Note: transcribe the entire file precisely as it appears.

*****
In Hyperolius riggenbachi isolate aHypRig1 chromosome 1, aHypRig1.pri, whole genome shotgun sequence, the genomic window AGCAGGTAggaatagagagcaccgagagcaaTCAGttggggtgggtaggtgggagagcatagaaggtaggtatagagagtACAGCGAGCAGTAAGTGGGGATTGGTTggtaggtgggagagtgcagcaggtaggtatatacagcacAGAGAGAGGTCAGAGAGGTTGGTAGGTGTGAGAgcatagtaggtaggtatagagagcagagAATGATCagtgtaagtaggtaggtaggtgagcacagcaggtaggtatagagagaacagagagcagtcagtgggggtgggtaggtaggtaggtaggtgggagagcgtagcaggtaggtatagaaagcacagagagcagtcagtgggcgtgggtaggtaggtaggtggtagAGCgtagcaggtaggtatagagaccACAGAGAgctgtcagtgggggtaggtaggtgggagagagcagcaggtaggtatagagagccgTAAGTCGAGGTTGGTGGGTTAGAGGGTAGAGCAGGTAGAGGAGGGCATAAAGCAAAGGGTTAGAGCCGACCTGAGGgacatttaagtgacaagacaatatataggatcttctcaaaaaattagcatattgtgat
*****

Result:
In Hyperolius riggenbachi isolate aHypRig1 chromosome 1, aHypRig1.pri, whole genome shotgun sequence, the genomic window AGCAGGTAggaatagagagcaccgagagcaaTCAGttggggtgggtaggtgggagagcatagaaggtaggtatagagagtACAGCGAGCAGTAAGTGGGGATTGGTTggtaggtgggagagtgcagcaggtaggtatatacagcacAGAGAGAGGTCAGAGAGGTTGGTAGGTGTGAGAgcatagtaggtaggtatagagagcagagAATGATCagtgtaagtaggtaggtaggtgagcacagcaggtaggtatagagagaacagagagcagtcagtgggggtgggtaggtaggtaggtaggtgggagagcgtagcaggtaggtatagaaagcacagagagcagtcagtgggcgtgggtaggtaggtaggtggtagAGCgtagcaggtaggtatagagaccACAGAGAgctgtcagtgggggtaggtaggtgggagagagcagcaggtaggtatagagagccgTAAGTCGAGGTTGGTGGGTTAGAGGGTAGAGCAGGTAGAGGAGGGCATAAAGCAAAGGGTTAGAGCCGACCTGAGGgacatttaagtgacaagacaatatataggatcttctcaaaaaattagcatattgtgat